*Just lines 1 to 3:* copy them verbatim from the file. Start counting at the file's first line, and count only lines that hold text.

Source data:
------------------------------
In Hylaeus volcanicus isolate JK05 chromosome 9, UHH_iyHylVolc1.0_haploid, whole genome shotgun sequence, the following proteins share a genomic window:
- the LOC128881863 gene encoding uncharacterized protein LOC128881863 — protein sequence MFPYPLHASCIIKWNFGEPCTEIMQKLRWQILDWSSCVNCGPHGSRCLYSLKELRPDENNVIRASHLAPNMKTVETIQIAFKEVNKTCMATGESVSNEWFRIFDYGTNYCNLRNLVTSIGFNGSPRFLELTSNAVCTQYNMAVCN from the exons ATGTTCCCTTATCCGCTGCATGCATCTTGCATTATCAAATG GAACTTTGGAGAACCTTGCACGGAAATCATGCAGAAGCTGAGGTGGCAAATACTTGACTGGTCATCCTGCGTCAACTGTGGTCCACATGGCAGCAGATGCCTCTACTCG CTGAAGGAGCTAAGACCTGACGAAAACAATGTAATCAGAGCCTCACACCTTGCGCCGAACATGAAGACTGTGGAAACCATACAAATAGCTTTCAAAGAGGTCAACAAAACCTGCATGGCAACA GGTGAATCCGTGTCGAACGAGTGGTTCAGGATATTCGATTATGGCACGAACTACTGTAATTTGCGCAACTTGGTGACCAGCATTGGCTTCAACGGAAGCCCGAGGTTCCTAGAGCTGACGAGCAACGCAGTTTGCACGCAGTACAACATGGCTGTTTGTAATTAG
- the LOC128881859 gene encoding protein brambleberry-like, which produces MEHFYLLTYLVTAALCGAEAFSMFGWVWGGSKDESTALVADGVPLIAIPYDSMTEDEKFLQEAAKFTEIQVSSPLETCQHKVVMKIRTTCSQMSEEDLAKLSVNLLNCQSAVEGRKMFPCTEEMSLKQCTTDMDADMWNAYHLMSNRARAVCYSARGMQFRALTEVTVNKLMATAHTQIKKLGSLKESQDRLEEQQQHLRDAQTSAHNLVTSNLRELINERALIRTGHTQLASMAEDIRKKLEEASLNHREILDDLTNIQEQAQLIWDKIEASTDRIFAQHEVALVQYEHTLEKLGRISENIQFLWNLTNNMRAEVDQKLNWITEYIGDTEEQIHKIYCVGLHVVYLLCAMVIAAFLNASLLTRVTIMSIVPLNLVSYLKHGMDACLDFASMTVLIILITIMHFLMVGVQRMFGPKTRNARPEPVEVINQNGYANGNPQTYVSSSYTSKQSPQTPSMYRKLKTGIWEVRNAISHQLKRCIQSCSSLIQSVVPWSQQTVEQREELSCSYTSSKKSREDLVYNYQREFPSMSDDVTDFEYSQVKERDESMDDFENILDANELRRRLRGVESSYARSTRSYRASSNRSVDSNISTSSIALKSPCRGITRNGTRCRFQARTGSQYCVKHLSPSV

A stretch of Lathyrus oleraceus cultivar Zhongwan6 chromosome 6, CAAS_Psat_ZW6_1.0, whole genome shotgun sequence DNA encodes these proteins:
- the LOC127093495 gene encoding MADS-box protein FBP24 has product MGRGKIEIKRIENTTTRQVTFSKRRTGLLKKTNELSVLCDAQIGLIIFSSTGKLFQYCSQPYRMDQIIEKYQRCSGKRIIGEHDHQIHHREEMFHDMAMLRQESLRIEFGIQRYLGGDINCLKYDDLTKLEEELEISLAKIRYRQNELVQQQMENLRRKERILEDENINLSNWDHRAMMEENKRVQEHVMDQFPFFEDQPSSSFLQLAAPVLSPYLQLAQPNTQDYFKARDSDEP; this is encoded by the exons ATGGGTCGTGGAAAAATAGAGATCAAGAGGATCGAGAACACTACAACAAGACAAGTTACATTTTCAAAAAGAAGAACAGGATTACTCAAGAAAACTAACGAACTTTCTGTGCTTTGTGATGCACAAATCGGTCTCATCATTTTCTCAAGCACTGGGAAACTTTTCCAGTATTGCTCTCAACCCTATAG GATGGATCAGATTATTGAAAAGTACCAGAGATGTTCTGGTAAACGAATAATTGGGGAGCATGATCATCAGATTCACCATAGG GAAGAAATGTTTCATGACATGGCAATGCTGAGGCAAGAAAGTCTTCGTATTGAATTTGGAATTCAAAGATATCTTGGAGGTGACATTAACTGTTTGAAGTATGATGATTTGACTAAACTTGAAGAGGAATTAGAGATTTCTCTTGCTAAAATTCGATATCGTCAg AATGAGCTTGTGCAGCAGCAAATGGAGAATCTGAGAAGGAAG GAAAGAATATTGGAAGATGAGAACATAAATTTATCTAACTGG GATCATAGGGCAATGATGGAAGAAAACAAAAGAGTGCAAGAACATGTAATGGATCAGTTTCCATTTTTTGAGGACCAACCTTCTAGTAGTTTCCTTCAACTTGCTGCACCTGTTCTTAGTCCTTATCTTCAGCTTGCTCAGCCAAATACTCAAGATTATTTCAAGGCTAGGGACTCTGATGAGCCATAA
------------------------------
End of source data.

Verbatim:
In Hylaeus volcanicus isolate JK05 chromosome 9, UHH_iyHylVolc1.0_haploid, whole genome shotgun sequence, the following proteins share a genomic window:
- the LOC128881863 gene encoding uncharacterized protein LOC128881863 — protein sequence MFPYPLHASCIIKWNFGEPCTEIMQKLRWQILDWSSCVNCGPHGSRCLYSLKELRPDENNVIRASHLAPNMKTVETIQIAFKEVNKTCMATGESVSNEWFRIFDYGTNYCNLRNLVTSIGFNGSPRFLELTSNAVCTQYNMAVCN from the exons ATGTTCCCTTATCCGCTGCATGCATCTTGCATTATCAAATG GAACTTTGGAGAACCTTGCACGGAAATCATGCAGAAGCTGAGGTGGCAAATACTTGACTGGTCATCCTGCGTCAACTGTGGTCCACATGGCAGCAGATGCCTCTACTCG CTGAAGGAGCTAAGACCTGACGAAAACAATGTAATCAGAGCCTCACACCTTGCGCCGAACATGAAGACTGTGGAAACCATACAAATAGCTTTCAAAGAGGTCAACAAAACCTGCATGGCAACA GGTGAATCCGTGTCGAACGAGTGGTTCAGGATATTCGATTATGGCACGAACTACTGTAATTTGCGCAACTTGGTGACCAGCATTGGCTTCAACGGAAGCCCGAGGTTCCTAGAGCTGACGAGCAACGCAGTTTGCACGCAGTACAACATGGCTGTTTGTAATTAG
- the LOC128881859 gene encoding protein brambleberry-like, which produces MEHFYLLTYLVTAALCGAEAFSMFGWVWGGSKDESTALVADGVPLIAIPYDSMTEDEKFLQEAAKFTEIQVSSPLETCQHKVVMKIRTTCSQMSEEDLAKLSVNLLNCQSAVEGRKMFPCTEEMSLKQCTTDMDADMWNAYHLMSNRARAVCYSARGMQFRALTEVTVNKLMATAHTQIKKLGSLKESQDRLEEQQQHLRDAQTSAHNLVTSNLRELINERALIRTGHTQLASMAEDIRKKLEEASLNHREILDDLTNIQEQAQLIWDKIEASTDRIFAQHEVALVQYEHTLEKLGRISENIQFLWNLTNNMRAEVDQKLNWITEYIGDTEEQIHKIYCVGLHVVYLLCAMVIAAFLNASLLTRVTIMSIVPLNLVSYLKHGMDACLDFASMTVLIILITIMHFLMVGVQRMFGPKTRNARPEPVEVINQNGYANGNPQTYVSSSYTSKQSPQTPSMYRKLKTGIWEVRNAISHQLKRCIQSCSSLIQSVVPWSQQTVEQREELSCSYTSSKKSREDLVYNYQREFPSMSDDVTDFEYSQVKERDESMDDFENILDANELRRRLRGVESSYARSTRSYRASSNRSVDSNISTSSIALKSPCRGITRNGTRCRFQARTGSQYCVKHLSPSV